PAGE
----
The people of the United Kingdom have spoken on the issue of whether the United Kingdom should leave or remain in the European Union (EU), and by a narrow margin have decided to leave. In fact, by region, the voters of Scotland and Northern Ireland and a large majority in the country’s economic powerhouse, London, (and most major employers and financial organizations), clearly wished to remain in the EU but have been outvoted in the referendum by parts of England which have not prospered in recent years, and which perhaps never recovered from the 2008 recession.
On February 29, 2016, the European Commission (EC) and U.S. Department of Commerce (DOC) published a series of documents providing details for the implementation of the new EU-US Privacy Shield framework for the transfer of personal data from the European Union to the United States. Once it is formally adopted by the EC sometime this spring, this new framework will replace the Safe Harbor scheme that was invalidated by the European Court of Justice (ECJ) in October of 2015 in the Schrems decision.
On February 3, 2016, the Article 29 Working Party, the EU body representing the data protection authorities (DPA) of each EU member country, announced that all of the DPAs across the EU have agreed to extend the current moratorium on enforcement action regarding transatlantic data transfers until they have had time to scrutinize the EU-U.S. Privacy Shield data transfer program.
On February 2, 2016, in a meeting conducted in Brussels, the European Commission and the United States agreed on a new framework for transatlantic data flows. With all the negative connotations surrounding it, the name “Safe Harbour” has been dropped, and the new agreement will be called the “EU-US Privacy Shield.”
After four years of debate and a year of uncertainty over the future of data transfers from the European Union (EU) to the United States, this week has seen a historic move towards finalizing new legislation to govern data privacy and protection laws in Europe. On December 15, 2015, negotiators from the Council of the European Union, European Parliament, and European Commission agreed on the text of the long-awaited General Data Protection Regulation (GDPR), the biggest shake up of data privacy laws in 20 years. On December 17, 2015, this text was approved by the European Parliament’s Civil Liberties Committee. The final steps will be a vote in the Parliament as whole in the New Year, followed shortly thereafter, it is hoped, by the text’s formal adoption by the Council of Ministers, the representatives of the 28 countries in the European Union.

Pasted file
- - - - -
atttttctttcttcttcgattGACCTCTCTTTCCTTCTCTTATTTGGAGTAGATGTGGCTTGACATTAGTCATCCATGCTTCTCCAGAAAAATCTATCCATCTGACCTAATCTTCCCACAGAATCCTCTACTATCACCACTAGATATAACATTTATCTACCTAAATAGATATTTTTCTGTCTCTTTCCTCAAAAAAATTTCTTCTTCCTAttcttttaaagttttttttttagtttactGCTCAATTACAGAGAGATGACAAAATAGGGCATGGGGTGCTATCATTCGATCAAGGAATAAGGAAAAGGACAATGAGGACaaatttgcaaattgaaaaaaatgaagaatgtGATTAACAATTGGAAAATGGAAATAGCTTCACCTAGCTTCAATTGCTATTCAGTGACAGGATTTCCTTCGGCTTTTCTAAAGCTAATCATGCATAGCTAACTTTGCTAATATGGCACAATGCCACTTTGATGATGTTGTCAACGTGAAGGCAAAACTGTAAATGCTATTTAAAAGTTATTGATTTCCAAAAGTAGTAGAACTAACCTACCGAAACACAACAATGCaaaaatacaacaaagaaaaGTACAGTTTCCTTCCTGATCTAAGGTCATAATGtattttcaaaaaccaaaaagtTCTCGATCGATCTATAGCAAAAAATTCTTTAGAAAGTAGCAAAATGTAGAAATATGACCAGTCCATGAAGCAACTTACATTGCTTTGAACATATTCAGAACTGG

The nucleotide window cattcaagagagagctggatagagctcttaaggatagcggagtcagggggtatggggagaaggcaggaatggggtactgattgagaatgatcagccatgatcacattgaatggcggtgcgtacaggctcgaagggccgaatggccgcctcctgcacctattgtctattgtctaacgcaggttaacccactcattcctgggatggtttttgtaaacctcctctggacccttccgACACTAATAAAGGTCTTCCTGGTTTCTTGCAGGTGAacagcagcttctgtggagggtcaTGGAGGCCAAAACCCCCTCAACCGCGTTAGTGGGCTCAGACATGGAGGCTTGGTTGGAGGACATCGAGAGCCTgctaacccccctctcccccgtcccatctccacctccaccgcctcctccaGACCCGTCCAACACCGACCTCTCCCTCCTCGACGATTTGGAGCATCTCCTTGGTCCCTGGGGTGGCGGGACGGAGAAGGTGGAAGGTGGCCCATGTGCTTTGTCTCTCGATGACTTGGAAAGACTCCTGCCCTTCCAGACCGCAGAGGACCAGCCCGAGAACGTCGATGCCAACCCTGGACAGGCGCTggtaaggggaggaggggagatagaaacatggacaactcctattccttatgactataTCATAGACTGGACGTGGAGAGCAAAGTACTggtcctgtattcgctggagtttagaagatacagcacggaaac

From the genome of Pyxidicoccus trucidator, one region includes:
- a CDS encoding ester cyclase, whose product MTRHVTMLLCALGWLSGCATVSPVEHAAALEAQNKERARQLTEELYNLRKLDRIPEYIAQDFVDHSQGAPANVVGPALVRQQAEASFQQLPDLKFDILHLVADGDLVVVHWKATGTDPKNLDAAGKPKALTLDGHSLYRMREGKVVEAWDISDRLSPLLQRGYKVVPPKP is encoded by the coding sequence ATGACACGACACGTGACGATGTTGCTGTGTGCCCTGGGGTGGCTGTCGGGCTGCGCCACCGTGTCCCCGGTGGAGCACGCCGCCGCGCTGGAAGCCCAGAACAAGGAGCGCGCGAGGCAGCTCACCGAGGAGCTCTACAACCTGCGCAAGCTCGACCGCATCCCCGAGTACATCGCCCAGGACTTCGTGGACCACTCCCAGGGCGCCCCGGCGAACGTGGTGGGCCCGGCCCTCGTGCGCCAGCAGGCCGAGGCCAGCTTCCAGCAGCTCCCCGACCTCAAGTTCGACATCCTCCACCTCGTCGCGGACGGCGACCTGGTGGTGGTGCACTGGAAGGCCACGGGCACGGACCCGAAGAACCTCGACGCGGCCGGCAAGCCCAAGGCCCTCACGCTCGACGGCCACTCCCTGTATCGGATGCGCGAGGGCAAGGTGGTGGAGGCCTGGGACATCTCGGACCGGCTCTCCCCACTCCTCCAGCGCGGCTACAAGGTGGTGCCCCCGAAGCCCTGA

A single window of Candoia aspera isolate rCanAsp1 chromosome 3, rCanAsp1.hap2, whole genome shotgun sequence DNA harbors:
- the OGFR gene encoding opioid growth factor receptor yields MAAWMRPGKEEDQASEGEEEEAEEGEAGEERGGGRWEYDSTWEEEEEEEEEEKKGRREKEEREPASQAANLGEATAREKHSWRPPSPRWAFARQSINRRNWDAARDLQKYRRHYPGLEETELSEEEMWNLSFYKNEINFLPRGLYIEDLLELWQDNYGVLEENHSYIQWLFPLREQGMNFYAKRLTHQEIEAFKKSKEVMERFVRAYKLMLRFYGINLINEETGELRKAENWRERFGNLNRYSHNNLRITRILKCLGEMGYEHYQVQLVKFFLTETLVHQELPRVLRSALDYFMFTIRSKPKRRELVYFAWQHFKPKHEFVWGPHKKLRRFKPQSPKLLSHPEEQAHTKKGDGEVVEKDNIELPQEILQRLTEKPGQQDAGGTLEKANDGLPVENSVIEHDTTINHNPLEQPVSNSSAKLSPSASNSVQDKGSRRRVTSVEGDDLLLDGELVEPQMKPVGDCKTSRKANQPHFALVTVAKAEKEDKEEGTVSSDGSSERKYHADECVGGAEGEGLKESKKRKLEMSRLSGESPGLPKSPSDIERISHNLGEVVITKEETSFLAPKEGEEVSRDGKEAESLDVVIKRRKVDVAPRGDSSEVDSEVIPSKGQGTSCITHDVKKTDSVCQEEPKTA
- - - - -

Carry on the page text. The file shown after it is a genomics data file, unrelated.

On October 6, 2015, the European Court of Justice (ECJ) issued its much-anticipated decision in Schrems v. Data Protection Commissioner, Case C-362/14 invalidating European Commission’s Decision 2000/520, which previously held that the Safe Harbor principles provided adequate protection for personal data transferred from the European Union (EU) to the United States. While the ECJ did not go as far as invalidating the U.S.-EU Safe Harbor Framework itself, it ruled that data protection authorities in each EU country were no longer bound by Decision 2000/520 and had the power to review the adequacy of the Safe Harbor principles under their national data protection laws. Further, the ECJ decision did not address the viability of other EU-approved methods of transferring personal data, such as standard contract clauses and binding corporate rules, but the rationale underpinning the ECJ’s decision, i.e., the ability of U.S. surveillance agencies to access personal data transferred from the EU, is equally applicable to a determination of whether other EU-approved data transfer methods provide adequate protection under EU data protection laws.
Citing the European Court of Justice’s (ECJ) October 6, 2015 decision in Schrems v. Data Protection Commissioner, which invalidated the EU Commission’s Safe Harbor decision, the Israeli Law, Information and Technology Authority (ILITA) announced, on October 19, 2015, that it was revoking its prior authorization of transfers of personal data from Israel to the United States based on the Safe Harbor Framework.
On October 14, 2015, the data protection commissioner from the German state of Schleswig-Holstein issued a position paper declaring that the use of model contract clauses by U.S. companies and European employees’ consent to transfer their personal data to the United States are invalid. This position paper, which comes on the heels of the European Court of Justice’s (ECJ) October 6 decision in Schrems v Data Protection Commissioner to invalidate the legal basis for the U.S.-EU Safe Harbor Framework, is based on the same rationale as this groundbreaking decision.